The Phase II results are in for Agenus' autologous cancer vaccine Prophage: According to the immuno-oncology firm, the single-arm, multi-institutional, open-label study showed that patients with newly diagnosed glioblastoma multiforme (GBM) who received Prophage in addition to the standard of care treatment lived nearly twice as long as expected.
Patients treated with the vaccine also had a median progression-free survival (PFS) of nearly 18 months; Agenus says this is around two to three-times longer than patients treated with radiation and temozolomide alone. Also, 22% of patients were alive and without progression at 24 months.
Each patient received vaccine tailor-made for them from their own surgically resected tumor; as such, the vaccine works by stimulating the patient’s immune system to attack the tumor based on the spectrum of mutant proteins their own tumor expresses. Agenus adds that response to Prophage seems to be more pronounced in patients with less expression of the checkpoint ligand PDL-1 on the white blood cells, suggesting that combinations of Prophage with checkpoint modulators like PD-1 antagonists may make Prophage even more effective in a greater percentage of patients with GBM.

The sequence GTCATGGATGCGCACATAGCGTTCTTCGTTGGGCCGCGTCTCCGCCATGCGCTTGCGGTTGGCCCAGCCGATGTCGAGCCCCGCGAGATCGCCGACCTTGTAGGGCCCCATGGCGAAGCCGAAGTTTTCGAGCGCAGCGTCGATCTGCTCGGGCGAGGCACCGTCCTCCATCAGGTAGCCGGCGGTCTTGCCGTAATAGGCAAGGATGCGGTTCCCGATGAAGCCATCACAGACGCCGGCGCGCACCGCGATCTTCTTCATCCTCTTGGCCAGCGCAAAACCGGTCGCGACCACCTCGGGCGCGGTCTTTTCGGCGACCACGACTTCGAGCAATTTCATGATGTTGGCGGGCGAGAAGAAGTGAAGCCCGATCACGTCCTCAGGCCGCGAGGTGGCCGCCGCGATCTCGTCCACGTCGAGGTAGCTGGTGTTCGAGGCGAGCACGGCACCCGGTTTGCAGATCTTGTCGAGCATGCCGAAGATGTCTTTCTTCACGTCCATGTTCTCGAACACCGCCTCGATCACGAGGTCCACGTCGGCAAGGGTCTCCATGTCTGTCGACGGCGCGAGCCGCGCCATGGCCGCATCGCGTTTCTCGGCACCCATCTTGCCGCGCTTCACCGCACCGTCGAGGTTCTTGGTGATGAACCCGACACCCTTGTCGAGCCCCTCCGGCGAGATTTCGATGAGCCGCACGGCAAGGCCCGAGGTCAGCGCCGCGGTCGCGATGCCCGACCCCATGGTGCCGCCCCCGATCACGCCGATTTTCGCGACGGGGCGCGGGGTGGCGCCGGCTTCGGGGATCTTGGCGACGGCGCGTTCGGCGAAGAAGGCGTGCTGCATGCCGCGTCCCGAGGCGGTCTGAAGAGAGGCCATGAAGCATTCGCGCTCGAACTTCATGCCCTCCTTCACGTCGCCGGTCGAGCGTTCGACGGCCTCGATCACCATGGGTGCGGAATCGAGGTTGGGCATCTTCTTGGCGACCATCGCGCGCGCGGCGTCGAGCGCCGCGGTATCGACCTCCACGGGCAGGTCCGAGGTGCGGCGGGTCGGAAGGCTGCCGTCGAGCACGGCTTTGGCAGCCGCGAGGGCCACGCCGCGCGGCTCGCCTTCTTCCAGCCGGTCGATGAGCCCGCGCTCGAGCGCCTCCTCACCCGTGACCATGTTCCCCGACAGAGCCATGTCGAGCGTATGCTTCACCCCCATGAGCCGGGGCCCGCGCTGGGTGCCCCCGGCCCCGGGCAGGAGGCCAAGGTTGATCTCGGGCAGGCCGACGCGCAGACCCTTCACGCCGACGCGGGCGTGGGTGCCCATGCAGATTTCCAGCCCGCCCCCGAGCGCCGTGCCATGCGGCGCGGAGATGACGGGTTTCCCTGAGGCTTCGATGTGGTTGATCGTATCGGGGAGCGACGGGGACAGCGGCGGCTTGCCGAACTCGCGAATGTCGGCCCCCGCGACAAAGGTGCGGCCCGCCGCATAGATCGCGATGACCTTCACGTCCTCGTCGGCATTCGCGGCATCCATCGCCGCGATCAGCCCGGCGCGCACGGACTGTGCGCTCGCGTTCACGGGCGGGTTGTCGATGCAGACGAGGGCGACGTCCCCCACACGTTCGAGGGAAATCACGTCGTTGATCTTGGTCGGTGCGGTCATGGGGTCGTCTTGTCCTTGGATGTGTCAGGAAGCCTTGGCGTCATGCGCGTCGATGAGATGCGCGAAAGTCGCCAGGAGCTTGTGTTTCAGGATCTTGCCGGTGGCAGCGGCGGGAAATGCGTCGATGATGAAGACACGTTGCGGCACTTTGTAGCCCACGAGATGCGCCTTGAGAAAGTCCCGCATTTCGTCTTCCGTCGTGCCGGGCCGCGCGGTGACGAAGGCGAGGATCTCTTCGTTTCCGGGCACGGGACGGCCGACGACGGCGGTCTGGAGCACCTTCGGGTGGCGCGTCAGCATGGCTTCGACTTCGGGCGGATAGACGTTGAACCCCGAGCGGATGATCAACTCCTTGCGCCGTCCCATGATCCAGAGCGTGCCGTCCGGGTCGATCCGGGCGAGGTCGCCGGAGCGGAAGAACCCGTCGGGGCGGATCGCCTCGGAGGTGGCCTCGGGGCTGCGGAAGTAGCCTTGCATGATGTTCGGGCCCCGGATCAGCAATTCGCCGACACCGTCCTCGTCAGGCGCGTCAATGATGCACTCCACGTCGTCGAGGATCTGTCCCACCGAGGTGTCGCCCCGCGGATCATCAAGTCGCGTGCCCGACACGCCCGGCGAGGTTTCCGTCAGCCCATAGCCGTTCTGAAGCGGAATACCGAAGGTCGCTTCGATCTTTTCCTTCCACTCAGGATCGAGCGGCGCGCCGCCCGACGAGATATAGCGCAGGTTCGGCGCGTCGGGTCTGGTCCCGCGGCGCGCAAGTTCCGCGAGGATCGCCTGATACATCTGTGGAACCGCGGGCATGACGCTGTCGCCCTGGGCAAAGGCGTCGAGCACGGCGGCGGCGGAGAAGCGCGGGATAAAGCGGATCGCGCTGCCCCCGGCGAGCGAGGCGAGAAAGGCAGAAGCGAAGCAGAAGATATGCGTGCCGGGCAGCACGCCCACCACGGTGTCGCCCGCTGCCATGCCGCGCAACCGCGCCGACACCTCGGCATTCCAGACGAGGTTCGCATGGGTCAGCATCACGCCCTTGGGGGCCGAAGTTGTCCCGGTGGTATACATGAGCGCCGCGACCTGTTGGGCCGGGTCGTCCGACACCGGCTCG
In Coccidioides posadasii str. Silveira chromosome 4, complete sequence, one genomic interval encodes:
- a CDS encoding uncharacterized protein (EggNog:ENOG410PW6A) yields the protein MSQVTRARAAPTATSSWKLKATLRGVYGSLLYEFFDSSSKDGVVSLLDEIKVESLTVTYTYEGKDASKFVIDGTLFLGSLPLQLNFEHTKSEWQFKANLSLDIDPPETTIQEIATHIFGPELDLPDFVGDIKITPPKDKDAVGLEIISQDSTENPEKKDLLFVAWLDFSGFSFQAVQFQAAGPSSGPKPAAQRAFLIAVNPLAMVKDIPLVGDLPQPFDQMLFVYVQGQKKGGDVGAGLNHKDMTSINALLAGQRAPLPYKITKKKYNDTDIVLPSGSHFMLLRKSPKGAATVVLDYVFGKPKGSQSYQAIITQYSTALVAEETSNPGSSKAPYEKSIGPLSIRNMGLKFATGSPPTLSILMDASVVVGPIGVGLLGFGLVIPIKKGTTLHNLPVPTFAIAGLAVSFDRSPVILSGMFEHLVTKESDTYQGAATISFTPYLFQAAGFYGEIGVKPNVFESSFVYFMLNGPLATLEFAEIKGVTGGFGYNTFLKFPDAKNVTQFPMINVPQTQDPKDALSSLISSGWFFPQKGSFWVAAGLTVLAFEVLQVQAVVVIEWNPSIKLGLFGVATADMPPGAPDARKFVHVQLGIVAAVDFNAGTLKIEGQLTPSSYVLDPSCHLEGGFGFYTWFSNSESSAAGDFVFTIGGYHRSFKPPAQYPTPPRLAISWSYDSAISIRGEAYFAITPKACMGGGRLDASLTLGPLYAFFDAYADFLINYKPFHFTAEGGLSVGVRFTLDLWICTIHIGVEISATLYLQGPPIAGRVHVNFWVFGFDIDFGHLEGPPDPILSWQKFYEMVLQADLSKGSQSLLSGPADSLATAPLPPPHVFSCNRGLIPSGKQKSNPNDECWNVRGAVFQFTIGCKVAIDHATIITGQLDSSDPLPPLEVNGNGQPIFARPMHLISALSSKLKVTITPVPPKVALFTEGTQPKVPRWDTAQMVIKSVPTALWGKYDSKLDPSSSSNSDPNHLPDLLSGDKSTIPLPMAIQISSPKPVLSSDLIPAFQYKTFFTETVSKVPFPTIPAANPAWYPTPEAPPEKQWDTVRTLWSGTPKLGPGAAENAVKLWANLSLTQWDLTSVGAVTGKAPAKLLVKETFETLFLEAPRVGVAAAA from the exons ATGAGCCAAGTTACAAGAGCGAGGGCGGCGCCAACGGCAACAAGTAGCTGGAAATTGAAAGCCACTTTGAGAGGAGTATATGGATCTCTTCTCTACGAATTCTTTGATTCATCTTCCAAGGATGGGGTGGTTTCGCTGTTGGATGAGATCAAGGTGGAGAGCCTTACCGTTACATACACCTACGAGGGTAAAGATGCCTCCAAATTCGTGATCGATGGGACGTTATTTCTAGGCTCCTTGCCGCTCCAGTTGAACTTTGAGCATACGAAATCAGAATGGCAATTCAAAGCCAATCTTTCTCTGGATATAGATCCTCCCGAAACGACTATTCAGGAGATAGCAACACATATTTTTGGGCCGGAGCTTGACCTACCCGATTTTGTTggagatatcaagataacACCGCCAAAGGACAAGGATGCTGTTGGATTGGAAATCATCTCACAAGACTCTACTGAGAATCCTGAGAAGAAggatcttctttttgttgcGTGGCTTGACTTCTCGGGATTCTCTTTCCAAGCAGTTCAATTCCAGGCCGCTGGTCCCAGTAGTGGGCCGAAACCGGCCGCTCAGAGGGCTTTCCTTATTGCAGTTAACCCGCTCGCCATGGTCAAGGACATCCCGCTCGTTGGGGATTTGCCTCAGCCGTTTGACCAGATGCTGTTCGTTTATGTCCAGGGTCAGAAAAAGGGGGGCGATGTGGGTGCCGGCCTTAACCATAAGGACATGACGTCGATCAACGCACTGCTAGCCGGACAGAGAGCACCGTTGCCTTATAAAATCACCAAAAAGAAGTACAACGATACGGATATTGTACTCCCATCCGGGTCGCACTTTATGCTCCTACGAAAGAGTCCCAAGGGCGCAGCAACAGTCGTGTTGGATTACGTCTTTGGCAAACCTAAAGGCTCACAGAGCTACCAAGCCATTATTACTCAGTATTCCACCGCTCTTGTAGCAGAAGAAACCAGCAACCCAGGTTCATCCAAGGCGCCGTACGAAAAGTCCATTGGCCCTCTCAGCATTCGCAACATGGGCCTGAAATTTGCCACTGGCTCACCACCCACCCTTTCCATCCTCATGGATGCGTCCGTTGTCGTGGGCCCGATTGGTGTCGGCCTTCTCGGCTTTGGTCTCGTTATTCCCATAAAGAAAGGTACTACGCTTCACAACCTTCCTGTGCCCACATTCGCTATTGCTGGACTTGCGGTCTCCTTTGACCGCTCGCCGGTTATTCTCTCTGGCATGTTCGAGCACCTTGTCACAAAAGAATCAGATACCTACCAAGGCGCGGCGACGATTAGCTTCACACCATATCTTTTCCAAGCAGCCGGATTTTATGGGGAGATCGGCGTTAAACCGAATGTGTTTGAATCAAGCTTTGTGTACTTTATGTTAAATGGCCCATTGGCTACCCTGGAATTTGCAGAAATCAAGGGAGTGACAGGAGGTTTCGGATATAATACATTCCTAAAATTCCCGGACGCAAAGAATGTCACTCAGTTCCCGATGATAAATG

"These data suggest that Prophage is generating an effective immune response which is translating into an extension in survival far beyond what is historically seen in patients with GBM," Andrew Parsa, M.D., Ph.D., the study's principal investigator, said in a statement. "These data provide the impetus for a definitive, randomized clinical trial." Dr. Parsa is also the Michael J. Marchese Professor and Chair of the Department of Neurological Surgery at the Feinberg School of Medicine at Northwestern University.